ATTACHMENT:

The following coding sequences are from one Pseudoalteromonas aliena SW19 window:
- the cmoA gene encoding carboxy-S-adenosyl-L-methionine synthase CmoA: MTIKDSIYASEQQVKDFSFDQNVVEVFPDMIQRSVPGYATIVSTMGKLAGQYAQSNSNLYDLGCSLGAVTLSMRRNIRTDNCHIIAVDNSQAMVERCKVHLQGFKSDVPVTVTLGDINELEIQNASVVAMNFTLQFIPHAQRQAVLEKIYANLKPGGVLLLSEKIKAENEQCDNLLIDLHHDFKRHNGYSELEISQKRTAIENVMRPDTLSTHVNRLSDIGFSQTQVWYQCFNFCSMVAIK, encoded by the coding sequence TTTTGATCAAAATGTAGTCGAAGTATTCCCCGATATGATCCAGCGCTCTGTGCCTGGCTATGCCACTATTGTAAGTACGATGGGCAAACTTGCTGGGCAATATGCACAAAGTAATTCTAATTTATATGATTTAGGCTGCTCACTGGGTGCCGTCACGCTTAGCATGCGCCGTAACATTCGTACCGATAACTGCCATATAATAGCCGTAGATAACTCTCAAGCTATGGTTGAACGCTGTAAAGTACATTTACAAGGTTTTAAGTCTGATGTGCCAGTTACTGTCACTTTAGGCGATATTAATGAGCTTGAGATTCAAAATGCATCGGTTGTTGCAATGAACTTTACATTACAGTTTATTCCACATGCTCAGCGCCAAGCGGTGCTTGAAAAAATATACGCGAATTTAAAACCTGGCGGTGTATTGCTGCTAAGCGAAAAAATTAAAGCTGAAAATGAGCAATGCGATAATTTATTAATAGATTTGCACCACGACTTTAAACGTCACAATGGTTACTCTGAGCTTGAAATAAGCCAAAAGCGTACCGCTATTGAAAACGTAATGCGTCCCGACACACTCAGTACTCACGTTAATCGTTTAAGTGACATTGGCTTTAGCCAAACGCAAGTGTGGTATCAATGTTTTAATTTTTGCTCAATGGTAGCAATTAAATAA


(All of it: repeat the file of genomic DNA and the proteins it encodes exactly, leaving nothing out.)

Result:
The following coding sequences are from one Pseudoalteromonas aliena SW19 window:
- the cmoA gene encoding carboxy-S-adenosyl-L-methionine synthase CmoA: MTIKDSIYASEQQVKDFSFDQNVVEVFPDMIQRSVPGYATIVSTMGKLAGQYAQSNSNLYDLGCSLGAVTLSMRRNIRTDNCHIIAVDNSQAMVERCKVHLQGFKSDVPVTVTLGDINELEIQNASVVAMNFTLQFIPHAQRQAVLEKIYANLKPGGVLLLSEKIKAENEQCDNLLIDLHHDFKRHNGYSELEISQKRTAIENVMRPDTLSTHVNRLSDIGFSQTQVWYQCFNFCSMVAIK, encoded by the coding sequence TTTTGATCAAAATGTAGTCGAAGTATTCCCCGATATGATCCAGCGCTCTGTGCCTGGCTATGCCACTATTGTAAGTACGATGGGCAAACTTGCTGGGCAATATGCACAAAGTAATTCTAATTTATATGATTTAGGCTGCTCACTGGGTGCCGTCACGCTTAGCATGCGCCGTAACATTCGTACCGATAACTGCCATATAATAGCCGTAGATAACTCTCAAGCTATGGTTGAACGCTGTAAAGTACATTTACAAGGTTTTAAGTCTGATGTGCCAGTTACTGTCACTTTAGGCGATATTAATGAGCTTGAGATTCAAAATGCATCGGTTGTTGCAATGAACTTTACATTACAGTTTATTCCACATGCTCAGCGCCAAGCGGTGCTTGAAAAAATATACGCGAATTTAAAACCTGGCGGTGTATTGCTGCTAAGCGAAAAAATTAAAGCTGAAAATGAGCAATGCGATAATTTATTAATAGATTTGCACCACGACTTTAAACGTCACAATGGTTACTCTGAGCTTGAAATAAGCCAAAAGCGTACCGCTATTGAAAACGTAATGCGTCCCGACACACTCAGTACTCACGTTAATCGTTTAAGTGACATTGGCTTTAGCCAAACGCAAGTGTGGTATCAATGTTTTAATTTTTGCTCAATGGTAGCAATTAAATAA